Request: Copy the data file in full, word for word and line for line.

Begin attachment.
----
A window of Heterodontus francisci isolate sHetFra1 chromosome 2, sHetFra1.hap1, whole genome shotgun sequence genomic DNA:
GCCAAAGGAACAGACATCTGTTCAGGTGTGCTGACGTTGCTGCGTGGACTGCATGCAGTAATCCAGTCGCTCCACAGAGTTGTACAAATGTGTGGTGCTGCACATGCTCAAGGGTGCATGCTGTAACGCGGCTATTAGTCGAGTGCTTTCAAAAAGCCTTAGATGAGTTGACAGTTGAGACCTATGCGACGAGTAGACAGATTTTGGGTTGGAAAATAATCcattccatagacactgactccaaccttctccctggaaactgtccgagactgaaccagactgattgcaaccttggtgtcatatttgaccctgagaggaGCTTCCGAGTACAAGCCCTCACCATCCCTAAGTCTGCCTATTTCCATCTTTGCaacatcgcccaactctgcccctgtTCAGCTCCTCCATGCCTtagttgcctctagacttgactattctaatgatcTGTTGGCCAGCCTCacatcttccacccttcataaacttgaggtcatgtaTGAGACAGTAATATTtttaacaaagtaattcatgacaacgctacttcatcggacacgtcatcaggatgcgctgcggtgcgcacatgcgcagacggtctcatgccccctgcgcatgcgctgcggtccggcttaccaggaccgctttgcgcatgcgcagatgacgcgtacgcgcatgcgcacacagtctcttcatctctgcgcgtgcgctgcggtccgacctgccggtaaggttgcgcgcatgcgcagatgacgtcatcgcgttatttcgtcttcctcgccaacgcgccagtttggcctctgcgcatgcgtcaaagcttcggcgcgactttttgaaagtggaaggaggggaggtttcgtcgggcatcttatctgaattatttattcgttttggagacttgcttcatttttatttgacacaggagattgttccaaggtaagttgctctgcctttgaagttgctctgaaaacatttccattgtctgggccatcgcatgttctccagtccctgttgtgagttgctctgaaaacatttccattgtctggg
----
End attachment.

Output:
A window of Heterodontus francisci isolate sHetFra1 chromosome 2, sHetFra1.hap1, whole genome shotgun sequence genomic DNA:
GCCAAAGGAACAGACATCTGTTCAGGTGTGCTGACGTTGCTGCGTGGACTGCATGCAGTAATCCAGTCGCTCCACAGAGTTGTACAAATGTGTGGTGCTGCACATGCTCAAGGGTGCATGCTGTAACGCGGCTATTAGTCGAGTGCTTTCAAAAAGCCTTAGATGAGTTGACAGTTGAGACCTATGCGACGAGTAGACAGATTTTGGGTTGGAAAATAATCcattccatagacactgactccaaccttctccctggaaactgtccgagactgaaccagactgattgcaaccttggtgtcatatttgaccctgagaggaGCTTCCGAGTACAAGCCCTCACCATCCCTAAGTCTGCCTATTTCCATCTTTGCaacatcgcccaactctgcccctgtTCAGCTCCTCCATGCCTtagttgcctctagacttgactattctaatgatcTGTTGGCCAGCCTCacatcttccacccttcataaacttgaggtcatgtaTGAGACAGTAATATTtttaacaaagtaattcatgacaacgctacttcatcggacacgtcatcaggatgcgctgcggtgcgcacatgcgcagacggtctcatgccccctgcgcatgcgctgcggtccggcttaccaggaccgctttgcgcatgcgcagatgacgcgtacgcgcatgcgcacacagtctcttcatctctgcgcgtgcgctgcggtccgacctgccggtaaggttgcgcgcatgcgcagatgacgtcatcgcgttatttcgtcttcctcgccaacgcgccagtttggcctctgcgcatgcgtcaaagcttcggcgcgactttttgaaagtggaaggaggggaggtttcgtcgggcatcttatctgaattatttattcgttttggagacttgcttcatttttatttgacacaggagattgttccaaggtaagttgctctgcctttgaagttgctctgaaaacatttccattgtctgggccatcgcatgttctccagtccctgttgtgagttgctctgaaaacatttccattgtctggg